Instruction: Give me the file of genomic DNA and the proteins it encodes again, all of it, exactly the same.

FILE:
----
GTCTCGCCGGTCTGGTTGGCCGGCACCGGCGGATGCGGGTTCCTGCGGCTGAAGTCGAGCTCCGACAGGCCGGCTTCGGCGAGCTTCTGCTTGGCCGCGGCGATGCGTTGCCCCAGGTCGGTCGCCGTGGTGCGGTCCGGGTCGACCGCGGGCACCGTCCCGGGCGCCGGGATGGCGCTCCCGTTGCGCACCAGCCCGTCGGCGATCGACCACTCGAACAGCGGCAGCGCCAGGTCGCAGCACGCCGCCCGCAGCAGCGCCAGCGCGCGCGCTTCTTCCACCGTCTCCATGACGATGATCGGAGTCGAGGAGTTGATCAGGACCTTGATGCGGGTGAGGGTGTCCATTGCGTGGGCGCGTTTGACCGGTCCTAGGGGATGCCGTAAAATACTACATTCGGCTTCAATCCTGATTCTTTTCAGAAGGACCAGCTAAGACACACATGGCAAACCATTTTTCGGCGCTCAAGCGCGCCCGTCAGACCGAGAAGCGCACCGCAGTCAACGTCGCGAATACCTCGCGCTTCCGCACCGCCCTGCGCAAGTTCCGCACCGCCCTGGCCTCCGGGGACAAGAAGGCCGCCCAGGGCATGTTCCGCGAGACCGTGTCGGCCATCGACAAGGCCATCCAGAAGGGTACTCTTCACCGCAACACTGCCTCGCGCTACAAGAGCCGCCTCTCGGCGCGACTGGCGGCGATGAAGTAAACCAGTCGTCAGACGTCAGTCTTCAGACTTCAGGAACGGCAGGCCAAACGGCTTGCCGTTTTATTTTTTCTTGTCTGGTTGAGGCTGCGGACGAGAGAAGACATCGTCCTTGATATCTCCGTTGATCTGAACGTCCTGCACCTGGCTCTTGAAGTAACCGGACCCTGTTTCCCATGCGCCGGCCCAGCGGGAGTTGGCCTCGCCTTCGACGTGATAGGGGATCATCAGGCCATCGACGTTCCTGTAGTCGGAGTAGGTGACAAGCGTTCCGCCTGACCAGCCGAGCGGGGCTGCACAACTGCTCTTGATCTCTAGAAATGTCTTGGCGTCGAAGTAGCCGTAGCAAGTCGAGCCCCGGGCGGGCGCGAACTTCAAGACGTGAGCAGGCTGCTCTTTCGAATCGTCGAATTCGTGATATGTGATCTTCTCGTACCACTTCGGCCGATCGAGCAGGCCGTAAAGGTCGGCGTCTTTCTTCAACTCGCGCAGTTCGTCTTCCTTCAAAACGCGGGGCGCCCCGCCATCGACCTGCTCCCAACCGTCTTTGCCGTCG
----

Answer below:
GTCTCGCCGGTCTGGTTGGCCGGCACCGGCGGATGCGGGTTCCTGCGGCTGAAGTCGAGCTCCGACAGGCCGGCTTCGGCGAGCTTCTGCTTGGCCGCGGCGATGCGTTGCCCCAGGTCGGTCGCCGTGGTGCGGTCCGGGTCGACCGCGGGCACCGTCCCGGGCGCCGGGATGGCGCTCCCGTTGCGCACCAGCCCGTCGGCGATCGACCACTCGAACAGCGGCAGCGCCAGGTCGCAGCACGCCGCCCGCAGCAGCGCCAGCGCGCGCGCTTCTTCCACCGTCTCCATGACGATGATCGGAGTCGAGGAGTTGATCAGGACCTTGATGCGGGTGAGGGTGTCCATTGCGTGGGCGCGTTTGACCGGTCCTAGGGGATGCCGTAAAATACTACATTCGGCTTCAATCCTGATTCTTTTCAGAAGGACCAGCTAAGACACACATGGCAAACCATTTTTCGGCGCTCAAGCGCGCCCGTCAGACCGAGAAGCGCACCGCAGTCAACGTCGCGAATACCTCGCGCTTCCGCACCGCCCTGCGCAAGTTCCGCACCGCCCTGGCCTCCGGGGACAAGAAGGCCGCCCAGGGCATGTTCCGCGAGACCGTGTCGGCCATCGACAAGGCCATCCAGAAGGGTACTCTTCACCGCAACACTGCCTCGCGCTACAAGAGCCGCCTCTCGGCGCGACTGGCGGCGATGAAGTAAACCAGTCGTCAGACGTCAGTCTTCAGACTTCAGGAACGGCAGGCCAAACGGCTTGCCGTTTTATTTTTTCTTGTCTGGTTGAGGCTGCGGACGAGAGAAGACATCGTCCTTGATATCTCCGTTGATCTGAACGTCCTGCACCTGGCTCTTGAAGTAACCGGACCCTGTTTCCCATGCGCCGGCCCAGCGGGAGTTGGCCTCGCCTTCGACGTGATAGGGGATCATCAGGCCATCGACGTTCCTGTAGTCGGAGTAGGTGACAAGCGTTCCGCCTGACCAGCCGAGCGGGGCTGCACAACTGCTCTTGATCTCTAGAAATGTCTTGGCGTCGAAGTAGCCGTAGCAAGTCGAGCCCCGGGCGGGCGCGAACTTCAAGACGTGAGCAGGCTGCTCTTTCGAATCGTCGAATTCGTGATATGTGATCTTCTCGTACCACTTCGGCCGATCGAGCAGGCCGTAAAGGTCGGCGTCTTTCTTCAACTCGCGCAGTTCGTCTTCCTTCAAAACGCGGGGCGCCCCGCCATCGACCTGCTCCCAACCGTCTTTGCCGTCG